If you have a life or friends or family of any kind, you may have missed it yesterday but Atlanta traded for OF Preston Tucker from the Houston Astros. The deal was for a PTBNL or cash considerations so I understand if the news didn’t exactly knock you off your feet but it did indeed happen.
I have no idea how good a player Tucker is now or will be with Atlanta. He hit well in AAA last year, which is better than the alternative, but it was in hitter friendly Fresno so who knows what those numbers actually mean. In doing research on him yesterday, I don’t have many friends, I found the normal warts you find in the profile of a 27-year-old minor leaguer, but I did run across something kind of fun.
Like I said, he wasn’t in the majors at all in 2017, so we don’t have any Statcast data on him from last year but he did play in 2016. And in 2016, on his line drives and fly balls, Tucker hit the ball an average of 96.3 mph. That is a big, big number. For context, last year Freddie Freeman, one of the best hitters in baseball, hit his LD/FB at 93.3 mph. Other guys Tucker bested in that department include Bryce Harper, Carlos Correa, Corey Seager, Miguel Cabrera, and Mike Trout, just to name a few. In fact, last year only 13 players in all of baseball hit the ball in the air with more authority than Tucker did in 2016 (min.100).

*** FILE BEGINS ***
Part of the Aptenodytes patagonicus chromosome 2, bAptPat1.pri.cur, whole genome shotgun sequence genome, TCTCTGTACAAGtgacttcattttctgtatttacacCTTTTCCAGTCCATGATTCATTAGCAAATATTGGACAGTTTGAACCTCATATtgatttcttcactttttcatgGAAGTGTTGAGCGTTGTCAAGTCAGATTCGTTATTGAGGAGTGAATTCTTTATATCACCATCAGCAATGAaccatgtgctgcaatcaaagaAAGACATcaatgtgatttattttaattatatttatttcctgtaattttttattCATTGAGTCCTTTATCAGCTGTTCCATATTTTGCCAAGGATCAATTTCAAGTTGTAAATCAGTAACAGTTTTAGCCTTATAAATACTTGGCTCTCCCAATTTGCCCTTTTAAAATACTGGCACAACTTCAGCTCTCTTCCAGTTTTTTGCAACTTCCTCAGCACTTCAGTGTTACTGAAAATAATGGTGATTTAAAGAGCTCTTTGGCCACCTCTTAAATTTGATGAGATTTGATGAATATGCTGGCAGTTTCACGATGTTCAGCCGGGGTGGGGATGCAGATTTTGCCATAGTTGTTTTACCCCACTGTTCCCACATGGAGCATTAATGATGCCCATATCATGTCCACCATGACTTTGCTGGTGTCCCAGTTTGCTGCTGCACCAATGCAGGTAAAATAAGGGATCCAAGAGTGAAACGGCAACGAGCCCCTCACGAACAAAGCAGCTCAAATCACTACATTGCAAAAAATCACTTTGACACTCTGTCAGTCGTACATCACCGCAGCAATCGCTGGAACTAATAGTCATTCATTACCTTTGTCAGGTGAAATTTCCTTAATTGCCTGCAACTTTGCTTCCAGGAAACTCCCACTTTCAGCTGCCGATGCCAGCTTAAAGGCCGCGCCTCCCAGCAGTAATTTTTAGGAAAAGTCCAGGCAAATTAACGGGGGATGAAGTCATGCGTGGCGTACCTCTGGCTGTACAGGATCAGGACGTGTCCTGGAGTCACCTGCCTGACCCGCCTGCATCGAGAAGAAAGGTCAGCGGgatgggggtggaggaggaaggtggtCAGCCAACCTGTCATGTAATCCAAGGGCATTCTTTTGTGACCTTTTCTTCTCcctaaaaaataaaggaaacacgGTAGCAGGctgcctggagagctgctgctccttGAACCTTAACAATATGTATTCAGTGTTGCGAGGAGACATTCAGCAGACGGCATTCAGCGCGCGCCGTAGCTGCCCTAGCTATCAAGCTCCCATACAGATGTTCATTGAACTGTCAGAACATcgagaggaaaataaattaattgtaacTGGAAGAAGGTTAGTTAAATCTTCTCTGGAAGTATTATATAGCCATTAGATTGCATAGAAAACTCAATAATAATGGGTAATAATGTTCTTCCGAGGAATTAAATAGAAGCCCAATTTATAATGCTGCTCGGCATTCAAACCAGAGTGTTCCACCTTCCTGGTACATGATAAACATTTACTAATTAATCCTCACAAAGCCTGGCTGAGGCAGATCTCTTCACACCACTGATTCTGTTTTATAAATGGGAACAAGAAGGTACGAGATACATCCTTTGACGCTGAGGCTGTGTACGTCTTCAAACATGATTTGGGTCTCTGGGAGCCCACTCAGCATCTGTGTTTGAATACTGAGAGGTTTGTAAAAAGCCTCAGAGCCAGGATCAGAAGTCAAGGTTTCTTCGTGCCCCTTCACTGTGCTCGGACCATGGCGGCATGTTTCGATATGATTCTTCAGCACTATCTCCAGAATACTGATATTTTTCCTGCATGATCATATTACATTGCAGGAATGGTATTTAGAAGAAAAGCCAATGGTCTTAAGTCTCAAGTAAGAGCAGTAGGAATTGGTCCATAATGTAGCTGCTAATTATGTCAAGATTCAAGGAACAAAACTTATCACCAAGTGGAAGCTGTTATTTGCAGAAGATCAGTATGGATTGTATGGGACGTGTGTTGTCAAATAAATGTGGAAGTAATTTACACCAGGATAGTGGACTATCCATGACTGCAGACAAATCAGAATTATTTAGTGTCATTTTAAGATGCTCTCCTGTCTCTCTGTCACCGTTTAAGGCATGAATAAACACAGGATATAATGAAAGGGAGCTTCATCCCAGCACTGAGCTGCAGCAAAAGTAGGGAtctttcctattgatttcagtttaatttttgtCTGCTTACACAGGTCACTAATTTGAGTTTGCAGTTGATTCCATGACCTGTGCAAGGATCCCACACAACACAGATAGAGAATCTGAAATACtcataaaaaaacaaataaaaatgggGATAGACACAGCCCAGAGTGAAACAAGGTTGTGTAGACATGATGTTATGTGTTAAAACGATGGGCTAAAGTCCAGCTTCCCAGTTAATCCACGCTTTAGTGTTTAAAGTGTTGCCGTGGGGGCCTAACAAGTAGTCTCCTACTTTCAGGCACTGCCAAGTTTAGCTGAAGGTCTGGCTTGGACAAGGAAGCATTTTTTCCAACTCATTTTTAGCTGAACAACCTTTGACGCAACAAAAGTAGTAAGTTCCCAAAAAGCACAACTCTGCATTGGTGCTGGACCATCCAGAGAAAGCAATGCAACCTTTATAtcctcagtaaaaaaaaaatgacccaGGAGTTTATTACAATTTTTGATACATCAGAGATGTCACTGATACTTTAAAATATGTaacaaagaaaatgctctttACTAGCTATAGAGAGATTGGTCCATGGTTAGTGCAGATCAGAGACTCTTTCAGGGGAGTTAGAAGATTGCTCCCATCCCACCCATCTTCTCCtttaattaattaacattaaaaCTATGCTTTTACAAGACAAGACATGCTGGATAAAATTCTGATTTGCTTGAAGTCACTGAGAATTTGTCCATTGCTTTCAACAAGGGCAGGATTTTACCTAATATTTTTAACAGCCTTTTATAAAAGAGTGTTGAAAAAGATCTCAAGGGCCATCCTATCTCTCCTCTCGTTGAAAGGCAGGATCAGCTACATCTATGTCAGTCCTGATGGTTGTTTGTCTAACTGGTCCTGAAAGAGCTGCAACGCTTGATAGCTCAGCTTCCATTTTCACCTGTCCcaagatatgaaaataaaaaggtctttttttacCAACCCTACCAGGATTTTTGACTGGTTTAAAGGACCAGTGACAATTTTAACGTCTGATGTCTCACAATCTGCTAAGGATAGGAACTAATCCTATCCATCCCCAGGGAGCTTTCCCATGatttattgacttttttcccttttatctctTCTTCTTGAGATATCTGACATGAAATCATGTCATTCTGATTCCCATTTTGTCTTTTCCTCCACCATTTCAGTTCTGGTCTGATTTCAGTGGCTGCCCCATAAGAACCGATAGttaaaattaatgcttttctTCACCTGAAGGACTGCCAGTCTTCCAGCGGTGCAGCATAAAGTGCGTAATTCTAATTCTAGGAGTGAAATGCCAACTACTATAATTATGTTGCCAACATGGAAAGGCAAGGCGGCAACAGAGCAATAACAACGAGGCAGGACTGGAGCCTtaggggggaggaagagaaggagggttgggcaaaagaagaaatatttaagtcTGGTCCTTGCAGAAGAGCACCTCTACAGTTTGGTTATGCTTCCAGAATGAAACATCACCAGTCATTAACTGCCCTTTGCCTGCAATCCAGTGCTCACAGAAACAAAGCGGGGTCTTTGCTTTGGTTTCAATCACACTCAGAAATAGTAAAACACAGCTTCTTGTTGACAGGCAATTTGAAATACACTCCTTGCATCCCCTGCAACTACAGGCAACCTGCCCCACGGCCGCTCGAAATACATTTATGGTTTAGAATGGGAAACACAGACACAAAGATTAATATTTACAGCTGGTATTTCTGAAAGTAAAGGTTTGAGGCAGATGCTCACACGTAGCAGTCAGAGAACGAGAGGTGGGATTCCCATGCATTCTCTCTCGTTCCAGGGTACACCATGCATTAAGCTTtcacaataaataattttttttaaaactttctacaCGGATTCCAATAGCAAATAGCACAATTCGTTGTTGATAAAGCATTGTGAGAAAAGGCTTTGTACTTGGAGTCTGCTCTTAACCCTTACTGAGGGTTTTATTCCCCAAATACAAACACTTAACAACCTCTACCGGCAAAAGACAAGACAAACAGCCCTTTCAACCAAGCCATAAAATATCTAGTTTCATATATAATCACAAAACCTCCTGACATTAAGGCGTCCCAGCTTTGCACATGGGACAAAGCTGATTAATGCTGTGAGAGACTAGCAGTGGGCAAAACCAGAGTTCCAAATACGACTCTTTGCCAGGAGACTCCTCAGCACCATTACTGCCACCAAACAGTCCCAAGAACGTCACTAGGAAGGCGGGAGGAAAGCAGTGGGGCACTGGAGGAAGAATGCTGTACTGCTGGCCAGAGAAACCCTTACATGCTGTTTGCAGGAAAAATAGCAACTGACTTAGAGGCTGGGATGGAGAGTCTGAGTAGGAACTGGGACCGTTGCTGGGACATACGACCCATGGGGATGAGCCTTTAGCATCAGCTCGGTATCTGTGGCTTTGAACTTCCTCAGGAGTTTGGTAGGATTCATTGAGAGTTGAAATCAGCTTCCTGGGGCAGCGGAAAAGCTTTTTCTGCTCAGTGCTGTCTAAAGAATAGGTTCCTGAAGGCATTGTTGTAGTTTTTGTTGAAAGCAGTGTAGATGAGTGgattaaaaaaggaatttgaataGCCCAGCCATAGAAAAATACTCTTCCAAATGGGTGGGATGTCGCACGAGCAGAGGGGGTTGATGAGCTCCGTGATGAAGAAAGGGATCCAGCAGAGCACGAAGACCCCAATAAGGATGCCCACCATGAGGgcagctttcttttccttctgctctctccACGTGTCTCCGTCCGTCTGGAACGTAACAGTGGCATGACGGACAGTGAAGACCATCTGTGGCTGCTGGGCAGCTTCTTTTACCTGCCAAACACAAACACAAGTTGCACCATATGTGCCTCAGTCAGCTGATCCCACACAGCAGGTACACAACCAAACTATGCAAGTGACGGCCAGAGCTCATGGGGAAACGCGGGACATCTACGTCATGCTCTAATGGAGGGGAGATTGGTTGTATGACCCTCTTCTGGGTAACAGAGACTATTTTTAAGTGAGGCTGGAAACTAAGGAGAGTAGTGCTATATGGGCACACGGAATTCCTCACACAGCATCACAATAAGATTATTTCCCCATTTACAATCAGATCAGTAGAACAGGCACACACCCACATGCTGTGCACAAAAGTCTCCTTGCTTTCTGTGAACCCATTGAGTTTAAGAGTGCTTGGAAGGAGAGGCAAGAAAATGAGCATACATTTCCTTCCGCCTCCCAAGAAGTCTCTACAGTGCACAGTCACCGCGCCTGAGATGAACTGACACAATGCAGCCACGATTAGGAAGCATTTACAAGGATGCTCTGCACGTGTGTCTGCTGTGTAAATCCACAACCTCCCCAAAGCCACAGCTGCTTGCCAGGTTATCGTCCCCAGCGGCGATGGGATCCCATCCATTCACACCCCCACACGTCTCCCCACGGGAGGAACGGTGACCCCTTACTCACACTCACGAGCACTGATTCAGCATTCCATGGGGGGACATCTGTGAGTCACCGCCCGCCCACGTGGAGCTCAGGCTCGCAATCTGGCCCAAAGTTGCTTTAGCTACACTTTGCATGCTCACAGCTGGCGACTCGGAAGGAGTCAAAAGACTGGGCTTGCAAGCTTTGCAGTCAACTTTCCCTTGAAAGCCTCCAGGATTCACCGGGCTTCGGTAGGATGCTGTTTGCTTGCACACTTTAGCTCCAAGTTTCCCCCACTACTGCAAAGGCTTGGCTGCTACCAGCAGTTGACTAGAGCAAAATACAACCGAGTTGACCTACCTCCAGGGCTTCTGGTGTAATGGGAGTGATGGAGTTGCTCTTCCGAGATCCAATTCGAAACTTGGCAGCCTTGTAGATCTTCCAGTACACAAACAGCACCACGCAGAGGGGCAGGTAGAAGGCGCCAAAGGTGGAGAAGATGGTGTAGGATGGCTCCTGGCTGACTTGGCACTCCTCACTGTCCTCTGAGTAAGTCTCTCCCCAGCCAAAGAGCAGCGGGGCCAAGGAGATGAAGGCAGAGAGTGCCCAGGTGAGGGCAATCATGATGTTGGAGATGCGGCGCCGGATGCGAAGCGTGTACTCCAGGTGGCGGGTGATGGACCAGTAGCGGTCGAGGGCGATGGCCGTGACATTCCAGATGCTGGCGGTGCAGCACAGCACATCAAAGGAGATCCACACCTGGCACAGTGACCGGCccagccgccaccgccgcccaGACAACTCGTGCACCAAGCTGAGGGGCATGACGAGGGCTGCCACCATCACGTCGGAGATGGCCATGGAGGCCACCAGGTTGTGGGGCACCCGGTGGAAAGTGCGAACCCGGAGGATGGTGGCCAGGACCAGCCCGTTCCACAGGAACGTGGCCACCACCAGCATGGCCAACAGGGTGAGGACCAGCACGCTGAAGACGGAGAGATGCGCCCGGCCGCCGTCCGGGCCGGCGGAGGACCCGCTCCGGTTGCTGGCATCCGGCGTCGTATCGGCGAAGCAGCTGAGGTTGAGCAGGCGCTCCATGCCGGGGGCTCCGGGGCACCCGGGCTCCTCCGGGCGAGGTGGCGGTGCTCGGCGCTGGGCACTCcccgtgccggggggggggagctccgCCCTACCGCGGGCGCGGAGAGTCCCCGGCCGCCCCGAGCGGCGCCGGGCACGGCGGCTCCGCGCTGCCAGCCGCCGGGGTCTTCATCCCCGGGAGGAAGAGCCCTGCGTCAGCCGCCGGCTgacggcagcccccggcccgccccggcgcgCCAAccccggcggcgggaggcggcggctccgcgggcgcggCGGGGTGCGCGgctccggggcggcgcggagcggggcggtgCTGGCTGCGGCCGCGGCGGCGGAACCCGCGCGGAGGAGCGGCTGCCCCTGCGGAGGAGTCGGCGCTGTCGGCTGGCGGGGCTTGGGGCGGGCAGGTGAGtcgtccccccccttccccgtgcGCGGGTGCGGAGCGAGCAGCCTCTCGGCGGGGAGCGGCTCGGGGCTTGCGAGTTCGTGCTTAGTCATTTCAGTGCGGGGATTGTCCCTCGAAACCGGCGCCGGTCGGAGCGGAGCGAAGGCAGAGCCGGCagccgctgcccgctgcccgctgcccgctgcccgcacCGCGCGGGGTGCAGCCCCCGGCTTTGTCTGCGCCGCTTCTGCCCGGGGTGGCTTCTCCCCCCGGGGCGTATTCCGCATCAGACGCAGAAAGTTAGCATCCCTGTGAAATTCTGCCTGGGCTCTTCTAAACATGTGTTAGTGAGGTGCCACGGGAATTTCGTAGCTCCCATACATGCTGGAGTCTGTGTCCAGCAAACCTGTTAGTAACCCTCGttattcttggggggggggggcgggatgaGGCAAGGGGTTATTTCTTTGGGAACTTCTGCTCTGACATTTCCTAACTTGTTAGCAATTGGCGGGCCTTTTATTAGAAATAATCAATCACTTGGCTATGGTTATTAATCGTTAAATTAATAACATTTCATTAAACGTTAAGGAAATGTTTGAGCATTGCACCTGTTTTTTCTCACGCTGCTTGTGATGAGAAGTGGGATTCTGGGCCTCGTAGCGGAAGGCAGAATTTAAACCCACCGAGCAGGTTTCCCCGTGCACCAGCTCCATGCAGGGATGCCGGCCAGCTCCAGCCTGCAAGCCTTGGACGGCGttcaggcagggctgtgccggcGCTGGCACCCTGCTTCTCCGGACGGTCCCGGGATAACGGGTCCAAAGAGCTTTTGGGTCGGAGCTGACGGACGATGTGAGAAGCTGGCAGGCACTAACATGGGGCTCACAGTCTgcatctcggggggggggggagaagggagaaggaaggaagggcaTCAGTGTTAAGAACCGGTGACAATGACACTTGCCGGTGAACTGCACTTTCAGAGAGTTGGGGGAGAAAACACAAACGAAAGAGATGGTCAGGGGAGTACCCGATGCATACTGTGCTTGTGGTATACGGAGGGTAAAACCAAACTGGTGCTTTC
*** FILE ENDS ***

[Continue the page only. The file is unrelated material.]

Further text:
The sample size for him isn’t huge but that’s why I like exit velocity numbers so much. One, they correlate well to performance and two, they stabilize really quickly. Hitting the ball hard is the like throwing the ball hard. It doesn’t take many times doing it to show you have the skill to keep doing it. You can’t really fake it. And Tucker can hit the ball hard. So that’s encouraging.
The other encouraging sign is last year in AAA, it seems he made a conscious effort to hit the ball in the air more while making more consistent contact. Hitting the ball hard, hitting it in the air, and consistently making contact is the holy trinity of production in MLB these days so Tucker is at least interesting. He’s the kind of player I begged the last regime to take fliers on during this rebuild instead of letting a bunch of 30+-year-olds lose 90 games a year.
Like I said above, he still has his warts. He still can’t hit lefties and grades out poorly in the outfield. He’s so bad out there I actually wonder if Atlanta got him to be the backup 1B/LH pinch hitter Matt Adams was going to be, just at a fraction of the cost. That would make some sense. If you go back and read some of his prospect blurbs, 1B as a future possibility was usually mentioned. We’ll see. And the struggles with lefties is somewhat mitigated by how few left-handed starters there are in the NL right now. Keeping most of his at-bats against right-handers shouldn’t be difficult.
Whatever he is, or whatever he ends up being, I like the gamble. Braves are due for a random, fringe prospect to come up and turn into a real player. Tucker at least has some underlying skills to make it possible.